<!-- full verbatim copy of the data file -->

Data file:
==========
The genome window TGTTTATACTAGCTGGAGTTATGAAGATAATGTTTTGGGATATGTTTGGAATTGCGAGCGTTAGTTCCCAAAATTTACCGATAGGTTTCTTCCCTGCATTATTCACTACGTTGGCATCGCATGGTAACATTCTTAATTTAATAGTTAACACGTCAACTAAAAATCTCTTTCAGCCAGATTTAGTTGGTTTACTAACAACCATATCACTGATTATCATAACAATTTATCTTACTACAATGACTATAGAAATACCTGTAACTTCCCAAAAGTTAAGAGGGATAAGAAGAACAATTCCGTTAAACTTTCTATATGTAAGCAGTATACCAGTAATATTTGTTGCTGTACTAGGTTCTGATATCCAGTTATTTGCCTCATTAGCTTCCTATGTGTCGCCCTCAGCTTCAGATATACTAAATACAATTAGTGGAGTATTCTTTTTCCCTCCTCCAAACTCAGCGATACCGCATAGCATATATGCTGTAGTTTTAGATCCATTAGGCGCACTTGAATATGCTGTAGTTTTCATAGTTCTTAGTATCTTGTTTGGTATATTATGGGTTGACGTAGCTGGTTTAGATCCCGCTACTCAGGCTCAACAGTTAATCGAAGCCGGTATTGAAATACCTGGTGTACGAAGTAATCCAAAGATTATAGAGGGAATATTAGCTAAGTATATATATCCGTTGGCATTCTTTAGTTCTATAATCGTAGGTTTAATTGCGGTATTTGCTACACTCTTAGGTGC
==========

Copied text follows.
The genome window TGTTTATACTAGCTGGAGTTATGAAGATAATGTTTTGGGATATGTTTGGAATTGCGAGCGTTAGTTCCCAAAATTTACCGATAGGTTTCTTCCCTGCATTATTCACTACGTTGGCATCGCATGGTAACATTCTTAATTTAATAGTTAACACGTCAACTAAAAATCTCTTTCAGCCAGATTTAGTTGGTTTACTAACAACCATATCACTGATTATCATAACAATTTATCTTACTACAATGACTATAGAAATACCTGTAACTTCCCAAAAGTTAAGAGGGATAAGAAGAACAATTCCGTTAAACTTTCTATATGTAAGCAGTATACCAGTAATATTTGTTGCTGTACTAGGTTCTGATATCCAGTTATTTGCCTCATTAGCTTCCTATGTGTCGCCCTCAGCTTCAGATATACTAAATACAATTAGTGGAGTATTCTTTTTCCCTCCTCCAAACTCAGCGATACCGCATAGCATATATGCTGTAGTTTTAGATCCATTAGGCGCACTTGAATATGCTGTAGTTTTCATAGTTCTTAGTATCTTGTTTGGTATATTATGGGTTGACGTAGCTGGTTTAGATCCCGCTACTCAGGCTCAACAGTTAATCGAAGCCGGTATTGAAATACCTGGTGTACGAAGTAATCCAAAGATTATAGAGGGAATATTAGCTAAGTATATATATCCGTTGGCATTCTTTAGTTCTATAATCGTAGGTTTAATTGCGGTATTTGCTACACTCTTAGGTGC